Thursday, March 23, 2017
Grenache is considered to be the pinot noir of Rhône varietals. That’s due to its pretty aromatics, full of rose petals and bright red cherries; a relatively lighter frame, compared to brawny syrah and leathery mourvèdre; and the ability, depending on where it’s grown and how it’s vinified, to be made into a wide range of styles, from delicate, lithe, and transparent in color to ripe, structured, and inky. It’s rising in popularity across the country — and is the preferred grape for rosés most everywhere — and provides a truly blank canvas for emerging winemakers to establish their style.
So grenache is a perfect pairing for the California Garagistes, a boutique winemaker community whose Southern Exposure festival comes to Solvang March 31-April 2. Along with more than 40 producers pouring all sorts of varieties and blends at the main tasting on Saturday, there’s a panel that morning featuring these three grenache producers discussing why they love this grape. Here’s a sneak preview. See californiagaragistes.com for tickets.
Sonja Magdevski, Casa Dumetz: Though she started making wine in 2004 and opened her popular tasting room in Los Alamos in 2011, Magdevski’s decision to focus her Casa Dumetz brand on grenache didn’t come until after first working with the grape in 2014. “I was freaked out and excited by the flavor profiles that were coming out from the barrels,” said Magdevski, who makes about 1,000 cases a year, 80 percent of which is grenache. “Everything that applies to pinot and syrah does not apply to grenache. The fruit behaves differently. I was immediately hooked.”
She’s now making single-vineyard grenaches to explore Santa Barbara County’s unique corners, from Kimsey in Ballard Canyon and John Sebastiano in the Sta. Rita Hills to the Santa Barbara Highlands of Cuyama and a new vineyard called Portico in Los Alamos. She picks the fruit at similar times and makes them exactly the same, so the only differences are truly from the vineyards.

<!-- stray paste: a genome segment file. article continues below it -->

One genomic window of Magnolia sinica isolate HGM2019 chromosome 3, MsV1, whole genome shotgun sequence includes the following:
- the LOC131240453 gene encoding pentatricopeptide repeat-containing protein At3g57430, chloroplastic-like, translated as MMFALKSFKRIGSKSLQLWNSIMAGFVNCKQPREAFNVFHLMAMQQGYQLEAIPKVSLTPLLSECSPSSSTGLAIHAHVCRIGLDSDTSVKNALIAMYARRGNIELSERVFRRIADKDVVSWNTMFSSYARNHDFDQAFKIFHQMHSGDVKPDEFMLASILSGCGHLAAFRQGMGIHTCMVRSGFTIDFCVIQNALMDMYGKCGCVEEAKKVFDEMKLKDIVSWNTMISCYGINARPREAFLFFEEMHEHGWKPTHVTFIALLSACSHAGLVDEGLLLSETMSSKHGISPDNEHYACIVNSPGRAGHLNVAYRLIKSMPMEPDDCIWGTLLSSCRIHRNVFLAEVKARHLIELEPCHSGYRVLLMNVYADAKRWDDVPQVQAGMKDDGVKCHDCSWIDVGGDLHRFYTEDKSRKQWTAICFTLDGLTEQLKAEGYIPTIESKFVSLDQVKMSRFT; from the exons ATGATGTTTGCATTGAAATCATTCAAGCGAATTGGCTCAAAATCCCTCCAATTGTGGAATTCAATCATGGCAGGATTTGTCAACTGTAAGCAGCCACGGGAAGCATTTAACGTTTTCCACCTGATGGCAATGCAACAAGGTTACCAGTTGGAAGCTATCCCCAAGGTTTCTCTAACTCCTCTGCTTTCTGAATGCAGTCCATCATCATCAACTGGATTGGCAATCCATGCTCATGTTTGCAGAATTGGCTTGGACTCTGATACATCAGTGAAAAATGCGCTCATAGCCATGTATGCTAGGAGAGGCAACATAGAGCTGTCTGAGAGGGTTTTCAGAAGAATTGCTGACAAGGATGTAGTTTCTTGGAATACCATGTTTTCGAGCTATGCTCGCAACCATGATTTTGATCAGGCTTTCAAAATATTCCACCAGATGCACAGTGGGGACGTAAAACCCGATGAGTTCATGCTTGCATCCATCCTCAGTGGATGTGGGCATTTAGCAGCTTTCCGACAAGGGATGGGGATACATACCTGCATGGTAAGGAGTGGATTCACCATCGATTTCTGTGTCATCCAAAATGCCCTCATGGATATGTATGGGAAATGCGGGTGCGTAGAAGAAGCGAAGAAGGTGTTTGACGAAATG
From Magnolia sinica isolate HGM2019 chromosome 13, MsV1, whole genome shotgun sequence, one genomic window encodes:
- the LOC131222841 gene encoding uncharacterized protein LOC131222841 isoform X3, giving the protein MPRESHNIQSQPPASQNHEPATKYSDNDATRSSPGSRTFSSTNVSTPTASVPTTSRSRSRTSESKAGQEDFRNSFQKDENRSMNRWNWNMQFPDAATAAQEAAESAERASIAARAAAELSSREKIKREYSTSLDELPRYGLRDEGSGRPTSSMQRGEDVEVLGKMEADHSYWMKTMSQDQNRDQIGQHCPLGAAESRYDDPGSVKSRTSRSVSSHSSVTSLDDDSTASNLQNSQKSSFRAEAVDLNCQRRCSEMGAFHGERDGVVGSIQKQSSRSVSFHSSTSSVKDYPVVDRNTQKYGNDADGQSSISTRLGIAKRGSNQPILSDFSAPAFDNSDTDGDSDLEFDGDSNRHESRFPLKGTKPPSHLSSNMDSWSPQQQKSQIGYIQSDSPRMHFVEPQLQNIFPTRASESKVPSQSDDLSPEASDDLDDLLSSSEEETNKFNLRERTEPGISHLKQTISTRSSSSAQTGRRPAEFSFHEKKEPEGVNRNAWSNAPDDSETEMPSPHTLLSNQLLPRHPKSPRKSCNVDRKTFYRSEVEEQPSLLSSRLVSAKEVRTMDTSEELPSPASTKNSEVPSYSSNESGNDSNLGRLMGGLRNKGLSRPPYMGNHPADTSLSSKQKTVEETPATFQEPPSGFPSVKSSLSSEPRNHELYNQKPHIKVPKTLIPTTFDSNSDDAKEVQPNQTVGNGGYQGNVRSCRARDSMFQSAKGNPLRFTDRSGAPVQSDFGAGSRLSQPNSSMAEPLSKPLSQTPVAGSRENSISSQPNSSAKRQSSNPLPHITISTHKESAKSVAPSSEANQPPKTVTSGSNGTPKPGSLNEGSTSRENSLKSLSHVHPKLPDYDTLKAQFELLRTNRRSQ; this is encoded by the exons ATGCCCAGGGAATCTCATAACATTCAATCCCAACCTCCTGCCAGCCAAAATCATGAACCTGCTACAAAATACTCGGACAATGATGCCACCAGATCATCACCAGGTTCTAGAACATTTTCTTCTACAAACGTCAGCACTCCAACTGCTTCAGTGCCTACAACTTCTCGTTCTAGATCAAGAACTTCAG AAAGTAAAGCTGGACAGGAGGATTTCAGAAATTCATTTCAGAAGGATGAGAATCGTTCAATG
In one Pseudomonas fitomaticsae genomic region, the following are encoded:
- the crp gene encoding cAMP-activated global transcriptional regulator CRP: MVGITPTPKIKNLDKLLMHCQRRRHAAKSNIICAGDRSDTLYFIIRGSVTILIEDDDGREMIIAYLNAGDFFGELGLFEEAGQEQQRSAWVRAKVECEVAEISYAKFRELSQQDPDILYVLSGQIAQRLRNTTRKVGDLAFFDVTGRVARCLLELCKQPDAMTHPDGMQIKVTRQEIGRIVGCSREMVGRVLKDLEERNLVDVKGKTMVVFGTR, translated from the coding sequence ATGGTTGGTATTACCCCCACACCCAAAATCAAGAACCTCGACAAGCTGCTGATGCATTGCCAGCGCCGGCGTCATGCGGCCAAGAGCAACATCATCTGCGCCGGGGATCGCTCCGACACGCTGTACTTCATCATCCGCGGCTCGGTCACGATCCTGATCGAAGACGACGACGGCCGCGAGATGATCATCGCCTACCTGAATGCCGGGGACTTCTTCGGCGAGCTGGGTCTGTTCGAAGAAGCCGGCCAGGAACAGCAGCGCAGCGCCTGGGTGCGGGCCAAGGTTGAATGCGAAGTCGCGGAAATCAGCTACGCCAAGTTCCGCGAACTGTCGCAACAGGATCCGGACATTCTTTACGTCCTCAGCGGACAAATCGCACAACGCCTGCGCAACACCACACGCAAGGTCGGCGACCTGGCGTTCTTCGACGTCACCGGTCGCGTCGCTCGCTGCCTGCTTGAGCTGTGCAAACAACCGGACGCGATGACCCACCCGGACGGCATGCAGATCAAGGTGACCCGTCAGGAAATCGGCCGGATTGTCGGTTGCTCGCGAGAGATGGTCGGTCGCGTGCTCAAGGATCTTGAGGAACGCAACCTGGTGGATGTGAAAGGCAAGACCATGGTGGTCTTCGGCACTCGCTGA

“That’s the challenge: How do you make grenache beautifully expressive, singular, and unique?” she explained. “Now the goal is to just keep looking for the best sites that totally speak to me and make me happy.” casadumetzwines.com
Zac Wasserman, Frequency: Wasserman started working for syrah hero Joey Tensley in 2010, kicked off his own brand in 2012, and opened a Los Alamos tasting room himself in 2014. The bulk of his 800-case production is a countywide GSM, but he makes single-vineyard syrahs and then one grenache from Colson Canyon Vineyard, a rugged, mountaintop site above the Santa Maria Valley that Tensley owns.
He thinks it is the best grenache site in the county. “I’m just really lucky to get it because I happened to be Joey’s assistant — if I wasn’t, I wouldn’t even know it existed,” he said. “The soil is crazy rocky, and the vineyard is completely watered off a spring. It is farmed way more minimalistically, so it’s super concentrated and so structured because the berries never blow up.”
It sells itself. “I don’t even put it on the tasting list, and people buy it all day,” he said. “Everyone is looking for a new variety to bring to the party, and grenache is really crowd-pleasing. If you make balanced wine from grenache, there is nothing offensive to anyone.” frequencywines.com
Cris Carter, Weatherborne: Despite early dreams to be a pilot like his dad, Carter wound up attending UC Davis and then working at Cakebread Cellars in Napa, Santa Barbara Winery with Bruce McGuire, Cloudy Bay in New Zealand, and Penner-Ash in Oregon. In 2012, he returned to Santa Barbara, where he’d grown up, and started Weatherborne as a pinot noir brand while working as a brewer for Golden Road in L.A., which sold to Anheuser-Busch in 2015.
In 2015, Carter expanded his portfolio to include grenache from the John Sebastiano Vineyard. “I’ve always been intrigued by it because it is more pinot-like — lighter, ethereal, and delicate,” he said. “But it can also be something more substantial.”
Carter plans to plant some grenache on land he recently purchased in Anderson Valley and believes the grape would work well in many parts of the state, even the Central Valley, since it can hold high yields in warm weather and still retain character. “I just really like the potential for grenache,” he said. “It makes great wine from high-end vineyard designates all the way down to simply fruity table wine. It’s a great match for California.”